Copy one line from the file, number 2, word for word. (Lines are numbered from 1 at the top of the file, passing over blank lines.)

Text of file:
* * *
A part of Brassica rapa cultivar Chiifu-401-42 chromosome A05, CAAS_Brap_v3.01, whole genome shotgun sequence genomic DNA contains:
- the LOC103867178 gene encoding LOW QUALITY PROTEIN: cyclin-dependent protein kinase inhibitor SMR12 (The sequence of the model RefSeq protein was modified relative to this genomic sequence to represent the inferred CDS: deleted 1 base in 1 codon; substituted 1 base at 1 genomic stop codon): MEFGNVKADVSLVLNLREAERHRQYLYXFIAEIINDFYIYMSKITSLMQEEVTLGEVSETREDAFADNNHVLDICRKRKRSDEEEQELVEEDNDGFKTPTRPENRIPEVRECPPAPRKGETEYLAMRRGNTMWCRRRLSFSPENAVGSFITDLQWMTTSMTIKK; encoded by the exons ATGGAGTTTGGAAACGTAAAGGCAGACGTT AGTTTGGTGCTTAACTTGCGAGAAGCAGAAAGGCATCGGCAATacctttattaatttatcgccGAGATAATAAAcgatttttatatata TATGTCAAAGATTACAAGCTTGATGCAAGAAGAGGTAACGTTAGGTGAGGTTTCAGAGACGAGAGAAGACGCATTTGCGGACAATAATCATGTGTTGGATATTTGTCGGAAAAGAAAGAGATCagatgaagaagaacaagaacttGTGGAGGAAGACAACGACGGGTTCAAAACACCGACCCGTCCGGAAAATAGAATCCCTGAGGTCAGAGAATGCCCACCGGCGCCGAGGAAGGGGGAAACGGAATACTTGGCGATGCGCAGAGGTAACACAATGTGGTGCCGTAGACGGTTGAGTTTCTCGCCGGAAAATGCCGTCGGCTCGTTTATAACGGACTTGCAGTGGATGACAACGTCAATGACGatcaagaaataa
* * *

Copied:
- the LOC103867178 gene encoding LOW QUALITY PROTEIN: cyclin-dependent protein kinase inhibitor SMR12 (The sequence of the model RefSeq protein was modified relative to this genomic sequence to represent the inferred CDS: deleted 1 base in 1 codon; substituted 1 base at 1 genomic stop codon): MEFGNVKADVSLVLNLREAERHRQYLYXFIAEIINDFYIYMSKITSLMQEEVTLGEVSETREDAFADNNHVLDICRKRKRSDEEEQELVEEDNDGFKTPTRPENRIPEVRECPPAPRKGETEYLAMRRGNTMWCRRRLSFSPENAVGSFITDLQWMTTSMTIKK; encoded by the exons ATGGAGTTTGGAAACGTAAAGGCAGACGTT AGTTTGGTGCTTAACTTGCGAGAAGCAGAAAGGCATCGGCAATacctttattaatttatcgccGAGATAATAAAcgatttttatatata TATGTCAAAGATTACAAGCTTGATGCAAGAAGAGGTAACGTTAGGTGAGGTTTCAGAGACGAGAGAAGACGCATTTGCGGACAATAATCATGTGTTGGATATTTGTCGGAAAAGAAAGAGATCagatgaagaagaacaagaacttGTGGAGGAAGACAACGACGGGTTCAAAACACCGACCCGTCCGGAAAATAGAATCCCTGAGGTCAGAGAATGCCCACCGGCGCCGAGGAAGGGGGAAACGGAATACTTGGCGATGCGCAGAGGTAACACAATGTGGTGCCGTAGACGGTTGAGTTTCTCGCCGGAAAATGCCGTCGGCTCGTTTATAACGGACTTGCAGTGGATGACAACGTCAATGACGatcaagaaataa